Apart from the fear of industry pressure, the climate issue exposes a deeper betrayal of trust by journalists. By now most reporters and editors have heard enough to know that global warming could, at least, have potentially catastrophic consequences. Given this, it seems profoundly irresponsible for them to pass along a story that is “balanced” with opposing quotes without doing the necessary digging to reach an informed judgment about the gravity of the situation. To treat this story in this way seems a violation of the trust that readers, viewers and listeners put in those on whom they count to provide an informed interpretation as conveyors of the news.
Ultimately, the urgency and magnitude of this issue should keep this story at the top of news budgets. It pits the future of our highly complex and vulnerable civilization against the profit and survival of an industry that generates more than one trillion dollars a year in commerce worldwide. This is an immense drama with an uncertain outcome, which means it is a terrific news story with many legs. From the point of view of pure professional gratification, it is hard to imagine a more consequential or compelling story for any journalist to report. The challenge will be to report it well.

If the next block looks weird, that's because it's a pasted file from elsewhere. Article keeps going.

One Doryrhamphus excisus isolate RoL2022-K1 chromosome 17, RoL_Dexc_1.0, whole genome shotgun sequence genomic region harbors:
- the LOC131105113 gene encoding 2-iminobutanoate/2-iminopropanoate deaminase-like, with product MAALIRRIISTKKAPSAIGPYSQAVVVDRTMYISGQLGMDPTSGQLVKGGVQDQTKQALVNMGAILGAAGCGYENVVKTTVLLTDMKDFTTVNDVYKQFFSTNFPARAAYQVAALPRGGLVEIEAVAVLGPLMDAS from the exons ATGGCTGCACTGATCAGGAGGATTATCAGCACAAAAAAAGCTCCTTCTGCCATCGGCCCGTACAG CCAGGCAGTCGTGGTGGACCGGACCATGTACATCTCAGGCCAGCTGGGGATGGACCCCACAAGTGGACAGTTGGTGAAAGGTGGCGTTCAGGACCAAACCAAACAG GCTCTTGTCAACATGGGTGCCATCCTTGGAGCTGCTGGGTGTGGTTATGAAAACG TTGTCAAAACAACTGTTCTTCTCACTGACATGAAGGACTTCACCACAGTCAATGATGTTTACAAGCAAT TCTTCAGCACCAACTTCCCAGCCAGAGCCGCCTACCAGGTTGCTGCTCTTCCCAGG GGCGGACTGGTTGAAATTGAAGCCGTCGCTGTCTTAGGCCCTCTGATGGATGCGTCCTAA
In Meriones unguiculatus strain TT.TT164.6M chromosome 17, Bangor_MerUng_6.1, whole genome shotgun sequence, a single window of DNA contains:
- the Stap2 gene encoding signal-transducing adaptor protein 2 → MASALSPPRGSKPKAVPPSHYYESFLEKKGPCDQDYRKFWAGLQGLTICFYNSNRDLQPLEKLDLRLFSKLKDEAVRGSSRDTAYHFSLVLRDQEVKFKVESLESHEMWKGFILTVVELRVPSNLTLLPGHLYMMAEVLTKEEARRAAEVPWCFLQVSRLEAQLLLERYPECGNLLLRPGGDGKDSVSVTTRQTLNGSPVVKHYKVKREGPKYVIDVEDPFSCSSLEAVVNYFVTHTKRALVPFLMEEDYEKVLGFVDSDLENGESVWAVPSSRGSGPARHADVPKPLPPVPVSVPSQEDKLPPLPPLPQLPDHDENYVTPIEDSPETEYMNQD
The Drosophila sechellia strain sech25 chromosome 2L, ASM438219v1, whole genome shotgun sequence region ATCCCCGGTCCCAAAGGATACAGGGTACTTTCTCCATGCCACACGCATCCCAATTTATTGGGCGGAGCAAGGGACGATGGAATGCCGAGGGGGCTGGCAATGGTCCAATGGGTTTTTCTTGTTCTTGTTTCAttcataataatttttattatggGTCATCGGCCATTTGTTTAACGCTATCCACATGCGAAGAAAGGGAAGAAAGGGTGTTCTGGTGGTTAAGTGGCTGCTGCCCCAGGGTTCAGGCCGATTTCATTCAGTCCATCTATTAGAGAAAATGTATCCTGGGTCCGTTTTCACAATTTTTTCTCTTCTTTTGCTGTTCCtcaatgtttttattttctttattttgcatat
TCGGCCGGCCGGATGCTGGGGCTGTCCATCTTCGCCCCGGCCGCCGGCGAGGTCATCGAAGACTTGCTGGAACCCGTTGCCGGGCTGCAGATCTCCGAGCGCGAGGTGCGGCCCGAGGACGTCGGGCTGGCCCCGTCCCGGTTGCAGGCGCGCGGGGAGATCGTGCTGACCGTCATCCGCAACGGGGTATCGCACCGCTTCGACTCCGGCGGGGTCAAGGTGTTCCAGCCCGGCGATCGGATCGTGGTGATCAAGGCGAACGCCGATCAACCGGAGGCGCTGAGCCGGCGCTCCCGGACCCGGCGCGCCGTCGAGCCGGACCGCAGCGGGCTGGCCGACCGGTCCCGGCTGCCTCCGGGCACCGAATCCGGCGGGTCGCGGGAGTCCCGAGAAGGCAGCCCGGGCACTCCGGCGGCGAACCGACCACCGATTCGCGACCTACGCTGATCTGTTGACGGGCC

Ross Gelbspan is a retired 30-year journalist with the Philadelphia Bulletin, The Washington Post, and The Boston Globe, where he shared a Pulitzer Prize for a series he conceived and edited. He is the author of “The Heat Is On: The High Stakes Battle Over Earth’s Threatened Climate” (1997), and “Boiling Point: How Politicians, Big Oil and Coal, Journalists, and Activists Have Fueled the Climate Crisis—and What We Can Do to Avert Disaster” (2004). He maintains a Web site at www.heatisonline.org.